I, Daniel Blake
Director: Ken Loach
Cast: Natalie Ann Jamieson, Mark Burns, Colin Coombs
Country of Origin: UK, France, Belgium 2016 100 mins.
Winner Palme d'Or 2016 Cannes Film Festival
Released by e One
Ken Loach's Palme d'Or winner 'I Daniel Blake' is a hit hard, powerful and damning critique of a Kafkaesque system that places bureaucracy above people.
Daniel Blake (Dave Johns), a 59-year-old carpenter in the North-East recovering from a major heart attack is advised by his doctor to rest. The Department of Work and Pensions decide that he's fit to work. Daniel looks fit and he's too honest to play the system. No sickness benefit means bang away for Job Seeker's Allowance, 30 hours a week applying for jobs you can't take. It's easy, do it online, but you need a computer and know how to use it and the one in the public library's old and crashes. Catch 22 lives on.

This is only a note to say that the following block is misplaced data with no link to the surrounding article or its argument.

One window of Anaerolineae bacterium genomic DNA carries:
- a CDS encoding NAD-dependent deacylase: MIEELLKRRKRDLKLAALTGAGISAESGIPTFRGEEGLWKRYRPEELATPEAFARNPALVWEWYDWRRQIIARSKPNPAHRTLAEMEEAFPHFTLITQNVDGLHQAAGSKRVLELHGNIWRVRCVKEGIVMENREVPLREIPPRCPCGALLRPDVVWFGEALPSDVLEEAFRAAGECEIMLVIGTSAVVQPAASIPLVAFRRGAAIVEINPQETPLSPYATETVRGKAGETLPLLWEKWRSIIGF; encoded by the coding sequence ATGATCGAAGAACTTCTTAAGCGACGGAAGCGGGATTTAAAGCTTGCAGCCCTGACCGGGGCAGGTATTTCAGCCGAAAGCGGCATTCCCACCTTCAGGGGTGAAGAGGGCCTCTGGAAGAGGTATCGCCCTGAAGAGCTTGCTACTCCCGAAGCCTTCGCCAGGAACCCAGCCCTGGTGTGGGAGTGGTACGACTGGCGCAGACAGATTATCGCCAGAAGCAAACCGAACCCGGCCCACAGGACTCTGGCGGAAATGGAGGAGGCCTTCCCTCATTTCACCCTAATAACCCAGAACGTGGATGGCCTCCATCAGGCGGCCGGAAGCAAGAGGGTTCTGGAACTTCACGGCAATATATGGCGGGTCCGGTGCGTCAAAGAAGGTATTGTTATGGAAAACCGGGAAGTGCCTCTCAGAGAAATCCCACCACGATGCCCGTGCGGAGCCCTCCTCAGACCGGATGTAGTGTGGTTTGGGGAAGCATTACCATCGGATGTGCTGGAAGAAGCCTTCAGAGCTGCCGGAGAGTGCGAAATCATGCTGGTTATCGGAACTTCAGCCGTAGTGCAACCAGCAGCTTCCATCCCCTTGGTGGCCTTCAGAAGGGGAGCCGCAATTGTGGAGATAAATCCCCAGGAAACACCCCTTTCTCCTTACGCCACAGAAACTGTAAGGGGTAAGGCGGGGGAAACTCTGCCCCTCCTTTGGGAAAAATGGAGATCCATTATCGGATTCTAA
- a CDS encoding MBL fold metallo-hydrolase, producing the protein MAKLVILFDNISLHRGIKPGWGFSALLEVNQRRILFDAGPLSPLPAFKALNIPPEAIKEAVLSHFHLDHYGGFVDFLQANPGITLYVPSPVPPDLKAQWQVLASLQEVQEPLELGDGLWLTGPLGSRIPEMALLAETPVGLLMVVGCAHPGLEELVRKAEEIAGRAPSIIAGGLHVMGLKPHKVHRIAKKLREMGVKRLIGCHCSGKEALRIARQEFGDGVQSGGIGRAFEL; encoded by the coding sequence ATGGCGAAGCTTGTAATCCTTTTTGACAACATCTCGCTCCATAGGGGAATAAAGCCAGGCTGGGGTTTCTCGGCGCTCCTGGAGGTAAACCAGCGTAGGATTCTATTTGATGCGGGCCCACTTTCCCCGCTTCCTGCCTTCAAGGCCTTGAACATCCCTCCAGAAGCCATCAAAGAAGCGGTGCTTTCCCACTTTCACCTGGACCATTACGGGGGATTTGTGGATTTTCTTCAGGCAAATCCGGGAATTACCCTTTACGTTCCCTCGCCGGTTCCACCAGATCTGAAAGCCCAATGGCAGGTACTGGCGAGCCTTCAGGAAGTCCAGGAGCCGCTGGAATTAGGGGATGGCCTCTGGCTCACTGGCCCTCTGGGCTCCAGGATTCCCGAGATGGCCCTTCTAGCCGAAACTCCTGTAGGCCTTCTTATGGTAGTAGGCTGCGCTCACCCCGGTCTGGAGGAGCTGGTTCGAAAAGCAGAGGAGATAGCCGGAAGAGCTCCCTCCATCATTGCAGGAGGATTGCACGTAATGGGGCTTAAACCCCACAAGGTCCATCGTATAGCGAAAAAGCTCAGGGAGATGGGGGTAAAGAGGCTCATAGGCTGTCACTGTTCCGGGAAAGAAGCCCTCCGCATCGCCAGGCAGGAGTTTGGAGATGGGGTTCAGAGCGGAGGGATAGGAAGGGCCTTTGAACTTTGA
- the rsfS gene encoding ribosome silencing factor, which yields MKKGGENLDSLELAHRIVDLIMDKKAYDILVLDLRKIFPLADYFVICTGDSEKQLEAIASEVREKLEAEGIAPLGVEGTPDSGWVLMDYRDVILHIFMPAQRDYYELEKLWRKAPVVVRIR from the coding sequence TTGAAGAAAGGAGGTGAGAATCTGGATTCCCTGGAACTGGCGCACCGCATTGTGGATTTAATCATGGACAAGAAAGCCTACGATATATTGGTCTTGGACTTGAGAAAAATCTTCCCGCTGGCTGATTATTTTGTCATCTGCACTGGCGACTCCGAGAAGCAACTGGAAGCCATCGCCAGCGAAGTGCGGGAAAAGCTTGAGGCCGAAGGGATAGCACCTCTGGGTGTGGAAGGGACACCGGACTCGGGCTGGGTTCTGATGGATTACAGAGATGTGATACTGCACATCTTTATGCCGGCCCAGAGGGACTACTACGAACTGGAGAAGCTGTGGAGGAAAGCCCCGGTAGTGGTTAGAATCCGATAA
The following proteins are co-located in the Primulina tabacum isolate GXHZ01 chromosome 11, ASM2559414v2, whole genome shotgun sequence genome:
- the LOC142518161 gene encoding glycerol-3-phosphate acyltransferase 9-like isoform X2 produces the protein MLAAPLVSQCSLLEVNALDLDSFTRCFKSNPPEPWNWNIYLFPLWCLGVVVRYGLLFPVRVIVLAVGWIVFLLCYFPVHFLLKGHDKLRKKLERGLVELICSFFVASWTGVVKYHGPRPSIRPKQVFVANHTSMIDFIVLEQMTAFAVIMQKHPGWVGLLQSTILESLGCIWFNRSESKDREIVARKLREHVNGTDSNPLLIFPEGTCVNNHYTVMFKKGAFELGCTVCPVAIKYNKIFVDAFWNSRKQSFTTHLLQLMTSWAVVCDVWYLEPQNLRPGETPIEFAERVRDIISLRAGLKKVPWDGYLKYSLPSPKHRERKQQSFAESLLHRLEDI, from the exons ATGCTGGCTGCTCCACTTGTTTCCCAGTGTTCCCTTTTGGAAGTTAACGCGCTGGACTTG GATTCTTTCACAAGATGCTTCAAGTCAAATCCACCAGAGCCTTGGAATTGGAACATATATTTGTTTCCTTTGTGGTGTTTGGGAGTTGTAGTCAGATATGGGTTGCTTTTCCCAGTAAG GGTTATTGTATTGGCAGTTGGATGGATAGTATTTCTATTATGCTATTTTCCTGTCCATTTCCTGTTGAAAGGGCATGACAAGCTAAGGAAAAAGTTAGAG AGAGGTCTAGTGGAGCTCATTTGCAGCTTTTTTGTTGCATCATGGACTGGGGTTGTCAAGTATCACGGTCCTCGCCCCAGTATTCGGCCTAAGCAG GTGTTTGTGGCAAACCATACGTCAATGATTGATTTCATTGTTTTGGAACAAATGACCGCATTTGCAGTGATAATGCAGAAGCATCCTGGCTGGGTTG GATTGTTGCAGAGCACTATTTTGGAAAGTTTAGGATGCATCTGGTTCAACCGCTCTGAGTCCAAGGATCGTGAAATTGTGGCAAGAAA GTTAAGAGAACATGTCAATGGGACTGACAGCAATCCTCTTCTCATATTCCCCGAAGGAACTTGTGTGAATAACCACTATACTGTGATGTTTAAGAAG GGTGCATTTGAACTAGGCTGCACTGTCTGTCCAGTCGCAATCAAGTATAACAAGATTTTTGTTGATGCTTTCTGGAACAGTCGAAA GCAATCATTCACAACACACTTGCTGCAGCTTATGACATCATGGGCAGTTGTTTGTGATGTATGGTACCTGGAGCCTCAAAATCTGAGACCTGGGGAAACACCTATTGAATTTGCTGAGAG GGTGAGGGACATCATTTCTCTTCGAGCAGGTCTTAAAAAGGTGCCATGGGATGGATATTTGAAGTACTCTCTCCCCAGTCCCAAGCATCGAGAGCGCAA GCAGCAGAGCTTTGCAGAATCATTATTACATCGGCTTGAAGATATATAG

Enter single mother of two, Katie (Hayley Squires) who's been relocated from a homeless person's hostel in London to a council flat in Newcastle. Alone and not knowing the area, is a great introduction to the Job Centre but Daniel's a kind, sympathetic voice, a man she learns to trust. Job Centre officials won't help, they're not responsible for the system. Daniel helps make her flat liveable but like him she's caught in the system and when you're hungry with two kids and skint, it's the food bank and it's heart breaking. Hunger's hell and compassion's in short supply. What can we do? Do we accept this?
It's a brutal, bare, cruel, unforgiving, destructive Dickensian madness that rips away dignity, so bleak that you wonder whether you should laugh. Shame, fear, loss of self-respect. Good people on the street who've lost everything, existing rather than living in booming Britain.
With long time collaborator, scriptwriter Paul Laverty and cast perfect stand up comic Dave John and Hayley Squires, Ken Loach's powerful and unforgiving assault on injustice hits hard.